In January of 2007 we received $120,000 in a Road Home grant. Many sources claim that we need to list $95,000 as "other income" on our 2007 tax return (Form 1040 line 21). However, according to this IRS document, that is not true. We only need to claim $72,135 because we weren't taxed on that in 2005.

Without the Road Home grant, Turbotax calculates that we'd receive a rebate of just over $3,000. When we add the $72,135 to income, we now owe the IRS $20,795 in taxes. This is because instead of our regular income of about $80,000, we now have to add $72,135 to this, putting us in a much higher tax bracket. I called the IRS hotline several times, and eventually found their casualty loss expert, but at this point I knew much more about this topic than the expert on the phone, so that didn't help. Right now we're praying that the Louisiana delegates in Congress can get a bill passed making this system more equitable. What would be fair would to reinstate the option to amend our 2005 taxes and take out the casualty loss. I'd be happy to pay interest on the original $5,000 I saved in 2005 taxes. Anyway, this has to be boring as heck for all of you not affected by the Road Home mess. What's the weather like in the Congo by the way?

Tuesday, March 18, 2008

An Angry White American for Obama

I was impressed with Barack Obama's speech today on race. You can see and read it here. Honestly, I'm not offended by Jeremiah Wright's most fiery sermons. We live in a country that tortures, wiretaps, and kills innocent Iraqis and Afghans so that a few people can profit. And I see the impact of racism every day in my life. I doubt I'll ever fly an American flag on my house after what I witnessed at the Causeway Concentration Camp in the days after the federal levees broke, flooding New Orleans and killing more than 1,000 people. But Obama's gift is one of hope, whereas I spend too much time being angry about what has already happened.

Many Caucasians were shocked to see Wright use such harsh language when condemning America. They wonder why African Americans such as Wright are so angry. Obama states in his speech concerning the anger felt by many African Americans: "But the anger is real; it is powerful; and to simply wish it away, to condemn it without understanding its roots, only serves to widen the chasm of misunderstanding that exists between the races." America is not very good at reality checks. It's not easy to admit that racism is still a problem that disenfranchises so many of our citizens.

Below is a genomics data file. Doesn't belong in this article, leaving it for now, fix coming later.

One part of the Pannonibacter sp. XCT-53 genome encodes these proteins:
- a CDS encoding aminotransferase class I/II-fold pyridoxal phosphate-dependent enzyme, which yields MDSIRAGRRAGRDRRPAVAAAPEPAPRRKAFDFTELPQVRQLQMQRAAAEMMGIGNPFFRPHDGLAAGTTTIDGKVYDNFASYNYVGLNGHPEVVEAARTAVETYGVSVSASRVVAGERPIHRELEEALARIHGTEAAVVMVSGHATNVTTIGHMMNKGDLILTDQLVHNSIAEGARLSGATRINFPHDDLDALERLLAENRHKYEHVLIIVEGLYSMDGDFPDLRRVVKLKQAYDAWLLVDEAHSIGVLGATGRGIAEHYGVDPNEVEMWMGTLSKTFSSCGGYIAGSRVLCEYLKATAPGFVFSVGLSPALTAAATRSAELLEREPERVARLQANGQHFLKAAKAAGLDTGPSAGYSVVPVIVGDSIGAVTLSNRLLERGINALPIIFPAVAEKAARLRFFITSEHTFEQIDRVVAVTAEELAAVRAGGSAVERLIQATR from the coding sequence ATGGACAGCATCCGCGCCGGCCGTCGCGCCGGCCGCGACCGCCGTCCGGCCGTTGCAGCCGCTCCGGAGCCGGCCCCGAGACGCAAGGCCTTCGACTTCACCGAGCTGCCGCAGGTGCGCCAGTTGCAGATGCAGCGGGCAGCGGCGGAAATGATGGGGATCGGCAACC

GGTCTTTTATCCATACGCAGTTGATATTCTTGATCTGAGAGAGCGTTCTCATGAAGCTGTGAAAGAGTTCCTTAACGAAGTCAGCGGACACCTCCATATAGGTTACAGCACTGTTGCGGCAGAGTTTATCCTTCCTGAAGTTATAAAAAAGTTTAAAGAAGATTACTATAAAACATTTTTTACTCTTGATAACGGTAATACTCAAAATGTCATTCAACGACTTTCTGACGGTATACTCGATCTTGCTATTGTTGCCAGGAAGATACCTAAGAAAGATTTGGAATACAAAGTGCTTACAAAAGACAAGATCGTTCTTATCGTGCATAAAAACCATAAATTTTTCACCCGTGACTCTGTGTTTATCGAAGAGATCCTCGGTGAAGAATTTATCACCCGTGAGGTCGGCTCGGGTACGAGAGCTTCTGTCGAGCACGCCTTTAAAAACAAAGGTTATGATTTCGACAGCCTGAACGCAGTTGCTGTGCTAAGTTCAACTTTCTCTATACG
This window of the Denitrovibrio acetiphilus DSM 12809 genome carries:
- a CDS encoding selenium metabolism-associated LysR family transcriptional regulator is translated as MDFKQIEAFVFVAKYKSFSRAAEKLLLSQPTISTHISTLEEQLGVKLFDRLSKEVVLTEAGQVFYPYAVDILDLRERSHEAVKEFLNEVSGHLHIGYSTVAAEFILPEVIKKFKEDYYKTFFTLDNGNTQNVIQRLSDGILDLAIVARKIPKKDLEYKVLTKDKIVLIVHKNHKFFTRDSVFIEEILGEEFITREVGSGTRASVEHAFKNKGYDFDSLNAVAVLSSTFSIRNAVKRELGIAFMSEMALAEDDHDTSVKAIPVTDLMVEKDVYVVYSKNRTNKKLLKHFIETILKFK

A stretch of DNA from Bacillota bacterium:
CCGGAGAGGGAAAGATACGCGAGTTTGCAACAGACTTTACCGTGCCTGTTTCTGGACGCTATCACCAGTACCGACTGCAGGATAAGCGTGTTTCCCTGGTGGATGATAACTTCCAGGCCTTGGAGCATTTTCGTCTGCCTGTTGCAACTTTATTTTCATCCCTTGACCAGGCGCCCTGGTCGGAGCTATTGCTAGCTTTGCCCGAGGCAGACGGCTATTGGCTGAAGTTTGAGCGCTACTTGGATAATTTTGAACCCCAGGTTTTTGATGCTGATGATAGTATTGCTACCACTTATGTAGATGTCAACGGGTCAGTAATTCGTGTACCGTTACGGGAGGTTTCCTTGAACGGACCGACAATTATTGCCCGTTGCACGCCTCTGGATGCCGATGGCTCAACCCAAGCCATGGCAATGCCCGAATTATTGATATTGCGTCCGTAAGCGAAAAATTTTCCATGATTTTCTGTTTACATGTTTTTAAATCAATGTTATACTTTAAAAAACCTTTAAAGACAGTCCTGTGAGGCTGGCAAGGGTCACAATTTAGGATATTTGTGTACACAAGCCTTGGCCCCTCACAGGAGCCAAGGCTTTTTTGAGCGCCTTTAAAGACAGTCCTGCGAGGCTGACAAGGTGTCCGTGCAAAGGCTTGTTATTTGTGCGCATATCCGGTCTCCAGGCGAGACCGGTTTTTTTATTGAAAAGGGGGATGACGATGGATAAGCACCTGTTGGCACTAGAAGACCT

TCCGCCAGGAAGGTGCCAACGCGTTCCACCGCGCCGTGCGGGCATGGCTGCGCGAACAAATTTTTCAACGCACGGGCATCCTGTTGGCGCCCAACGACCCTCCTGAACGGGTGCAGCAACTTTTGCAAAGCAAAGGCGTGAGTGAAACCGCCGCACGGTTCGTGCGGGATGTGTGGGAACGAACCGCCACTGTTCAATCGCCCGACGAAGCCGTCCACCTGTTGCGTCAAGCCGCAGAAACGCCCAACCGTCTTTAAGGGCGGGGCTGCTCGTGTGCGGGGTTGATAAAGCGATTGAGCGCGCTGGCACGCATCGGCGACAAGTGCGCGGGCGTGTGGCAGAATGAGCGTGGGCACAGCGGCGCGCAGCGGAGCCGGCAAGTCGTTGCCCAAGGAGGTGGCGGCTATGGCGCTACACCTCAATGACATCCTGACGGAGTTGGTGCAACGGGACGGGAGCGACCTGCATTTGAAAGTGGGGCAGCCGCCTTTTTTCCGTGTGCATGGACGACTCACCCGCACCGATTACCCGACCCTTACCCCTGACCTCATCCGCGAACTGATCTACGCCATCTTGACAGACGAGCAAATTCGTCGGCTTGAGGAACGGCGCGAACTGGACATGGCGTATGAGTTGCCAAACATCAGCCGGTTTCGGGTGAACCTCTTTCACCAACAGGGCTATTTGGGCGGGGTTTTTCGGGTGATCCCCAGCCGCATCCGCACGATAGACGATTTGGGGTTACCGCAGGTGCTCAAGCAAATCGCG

My favorite paragraph in Obama's speech is as follows: "Just as black anger often proved counterproductive, so have these white resentments distracted attention from the real culprits of the middle class squeeze – a corporate culture rife with inside dealing, questionable accounting practices, and short-term greed; a Washington dominated by lobbyists and special interests; economic policies that favor the few over the many. And yet, to wish away the resentments of white Americans, to label them as misguided or even racist, without recognizing they are grounded in legitimate concerns – this too widens the racial divide, and blocks the path to understanding." This mirrors John Edward's message about the 2 Americas.

Much of this Jeremiah Wright material is meant to be a distraction and it has been remarkably well orchestrated. I hope that soon Obama can get back to his message of hope instead of being asked to apologize for his friendship and associations with Jeremiah Wright. It will be interesting to watch the news tonight to see the reaction.

Best Songs About Louisiana & New Orleans

I was recently reminded of the song Polk Salad Annie, and it got me thinking about the best songs about Louisiana and New Orleans. Please help me add to the list in the comments section.

Polk Salad Annie by Tony Joe White
Louisiana 1927 performed by John Boutte
Louisiana Saturday Night by Benjy Davis Project
Louisiana Saturday Night (completely different song than above) by the Nitty Gritty Dirt Band
Born on the Bayou by Creedence Clearwater Revival
Jambalaya by Hank Williams
Fire On the Bayou by the Neville Brothers
Bluesiama Mama by Marva Wright
Back to Bayou Teche by Sonny Landreth

I Wish I Was in New Orleans by Tom Waits
City Beneath the Sea by Harry Connick Jr.
Saint James Infirmary by Louis Armstrong
When the Saints Go Marching In by Louis Armstrong
New Orleans by Cowboy Mouth
The Avenue by Cowboy Mouth
Go to the Mardi Gras by Professor Longhair
French Quarter by Delta Spirit